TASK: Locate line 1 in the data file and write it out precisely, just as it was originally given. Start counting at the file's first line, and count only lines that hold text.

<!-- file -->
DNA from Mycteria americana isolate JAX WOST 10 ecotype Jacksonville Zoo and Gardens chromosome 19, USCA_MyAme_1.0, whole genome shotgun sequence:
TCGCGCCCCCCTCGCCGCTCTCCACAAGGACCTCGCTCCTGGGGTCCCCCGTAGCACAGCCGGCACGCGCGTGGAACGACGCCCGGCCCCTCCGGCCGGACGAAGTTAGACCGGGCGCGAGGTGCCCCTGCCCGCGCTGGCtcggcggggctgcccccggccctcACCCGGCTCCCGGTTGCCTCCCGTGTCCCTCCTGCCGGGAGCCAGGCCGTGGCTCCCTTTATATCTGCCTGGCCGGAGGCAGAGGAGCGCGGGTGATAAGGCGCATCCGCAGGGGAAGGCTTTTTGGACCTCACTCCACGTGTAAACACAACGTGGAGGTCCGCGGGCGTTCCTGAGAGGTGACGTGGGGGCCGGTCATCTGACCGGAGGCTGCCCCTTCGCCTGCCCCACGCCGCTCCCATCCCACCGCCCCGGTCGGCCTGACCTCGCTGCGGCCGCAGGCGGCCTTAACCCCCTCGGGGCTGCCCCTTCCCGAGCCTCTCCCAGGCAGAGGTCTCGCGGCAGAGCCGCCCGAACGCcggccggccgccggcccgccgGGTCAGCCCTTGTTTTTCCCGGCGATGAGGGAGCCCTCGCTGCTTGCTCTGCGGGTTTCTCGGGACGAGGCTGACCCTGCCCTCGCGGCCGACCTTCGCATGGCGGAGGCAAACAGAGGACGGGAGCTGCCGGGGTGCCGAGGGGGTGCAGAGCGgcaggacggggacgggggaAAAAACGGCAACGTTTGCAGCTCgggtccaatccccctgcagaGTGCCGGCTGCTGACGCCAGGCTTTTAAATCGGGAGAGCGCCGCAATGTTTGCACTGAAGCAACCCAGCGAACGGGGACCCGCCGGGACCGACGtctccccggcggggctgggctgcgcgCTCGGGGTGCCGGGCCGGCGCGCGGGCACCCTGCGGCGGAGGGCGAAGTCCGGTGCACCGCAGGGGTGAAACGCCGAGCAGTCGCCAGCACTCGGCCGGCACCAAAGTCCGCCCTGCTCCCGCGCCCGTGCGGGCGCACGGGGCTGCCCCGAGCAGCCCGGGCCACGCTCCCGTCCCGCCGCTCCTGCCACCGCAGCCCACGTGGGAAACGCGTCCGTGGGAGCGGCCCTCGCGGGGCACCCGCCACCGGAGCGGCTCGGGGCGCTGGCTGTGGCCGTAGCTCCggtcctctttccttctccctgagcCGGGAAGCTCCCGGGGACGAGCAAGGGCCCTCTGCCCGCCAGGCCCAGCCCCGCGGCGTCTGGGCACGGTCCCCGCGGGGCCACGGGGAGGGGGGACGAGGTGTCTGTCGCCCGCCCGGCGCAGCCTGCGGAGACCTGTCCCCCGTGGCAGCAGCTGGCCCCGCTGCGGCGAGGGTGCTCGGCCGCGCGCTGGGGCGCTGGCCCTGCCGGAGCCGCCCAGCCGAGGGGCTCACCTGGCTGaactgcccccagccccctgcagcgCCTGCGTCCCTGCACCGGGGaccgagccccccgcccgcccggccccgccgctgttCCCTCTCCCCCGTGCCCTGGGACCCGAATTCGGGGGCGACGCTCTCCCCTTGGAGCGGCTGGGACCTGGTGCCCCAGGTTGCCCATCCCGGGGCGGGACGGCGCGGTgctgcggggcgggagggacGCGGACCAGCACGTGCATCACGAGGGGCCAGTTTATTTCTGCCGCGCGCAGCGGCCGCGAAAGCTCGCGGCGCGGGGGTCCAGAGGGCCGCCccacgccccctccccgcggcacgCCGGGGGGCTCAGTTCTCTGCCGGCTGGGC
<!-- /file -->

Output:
DNA from Mycteria americana isolate JAX WOST 10 ecotype Jacksonville Zoo and Gardens chromosome 19, USCA_MyAme_1.0, whole genome shotgun sequence: